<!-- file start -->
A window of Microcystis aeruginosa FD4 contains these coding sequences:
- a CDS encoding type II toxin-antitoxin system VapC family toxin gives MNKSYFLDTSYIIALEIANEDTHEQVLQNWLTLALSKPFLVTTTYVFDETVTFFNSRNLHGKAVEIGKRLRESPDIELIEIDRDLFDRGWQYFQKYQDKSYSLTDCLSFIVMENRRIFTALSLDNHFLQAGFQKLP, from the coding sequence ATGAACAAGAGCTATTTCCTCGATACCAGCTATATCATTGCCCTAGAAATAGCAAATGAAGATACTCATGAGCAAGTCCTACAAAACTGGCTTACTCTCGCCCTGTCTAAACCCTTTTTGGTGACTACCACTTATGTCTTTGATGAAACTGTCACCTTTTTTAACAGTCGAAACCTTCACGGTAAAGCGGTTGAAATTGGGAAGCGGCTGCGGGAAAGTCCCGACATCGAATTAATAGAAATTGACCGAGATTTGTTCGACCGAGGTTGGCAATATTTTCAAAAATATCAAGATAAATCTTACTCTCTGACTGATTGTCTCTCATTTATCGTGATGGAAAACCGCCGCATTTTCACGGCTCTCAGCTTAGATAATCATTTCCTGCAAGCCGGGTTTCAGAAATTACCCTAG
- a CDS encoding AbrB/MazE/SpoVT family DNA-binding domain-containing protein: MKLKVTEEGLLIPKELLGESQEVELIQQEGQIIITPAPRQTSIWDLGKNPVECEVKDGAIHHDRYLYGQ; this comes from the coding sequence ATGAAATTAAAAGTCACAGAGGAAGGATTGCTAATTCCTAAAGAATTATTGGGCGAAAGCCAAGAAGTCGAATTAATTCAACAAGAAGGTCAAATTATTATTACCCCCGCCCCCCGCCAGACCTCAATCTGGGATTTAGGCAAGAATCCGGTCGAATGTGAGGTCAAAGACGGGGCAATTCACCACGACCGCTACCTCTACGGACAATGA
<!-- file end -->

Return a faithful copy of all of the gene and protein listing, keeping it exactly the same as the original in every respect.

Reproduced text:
A window of Microcystis aeruginosa FD4 contains these coding sequences:
- a CDS encoding type II toxin-antitoxin system VapC family toxin gives MNKSYFLDTSYIIALEIANEDTHEQVLQNWLTLALSKPFLVTTTYVFDETVTFFNSRNLHGKAVEIGKRLRESPDIELIEIDRDLFDRGWQYFQKYQDKSYSLTDCLSFIVMENRRIFTALSLDNHFLQAGFQKLP, from the coding sequence ATGAACAAGAGCTATTTCCTCGATACCAGCTATATCATTGCCCTAGAAATAGCAAATGAAGATACTCATGAGCAAGTCCTACAAAACTGGCTTACTCTCGCCCTGTCTAAACCCTTTTTGGTGACTACCACTTATGTCTTTGATGAAACTGTCACCTTTTTTAACAGTCGAAACCTTCACGGTAAAGCGGTTGAAATTGGGAAGCGGCTGCGGGAAAGTCCCGACATCGAATTAATAGAAATTGACCGAGATTTGTTCGACCGAGGTTGGCAATATTTTCAAAAATATCAAGATAAATCTTACTCTCTGACTGATTGTCTCTCATTTATCGTGATGGAAAACCGCCGCATTTTCACGGCTCTCAGCTTAGATAATCATTTCCTGCAAGCCGGGTTTCAGAAATTACCCTAG
- a CDS encoding AbrB/MazE/SpoVT family DNA-binding domain-containing protein: MKLKVTEEGLLIPKELLGESQEVELIQQEGQIIITPAPRQTSIWDLGKNPVECEVKDGAIHHDRYLYGQ; this comes from the coding sequence ATGAAATTAAAAGTCACAGAGGAAGGATTGCTAATTCCTAAAGAATTATTGGGCGAAAGCCAAGAAGTCGAATTAATTCAACAAGAAGGTCAAATTATTATTACCCCCGCCCCCCGCCAGACCTCAATCTGGGATTTAGGCAAGAATCCGGTCGAATGTGAGGTCAAAGACGGGGCAATTCACCACGACCGCTACCTCTACGGACAATGA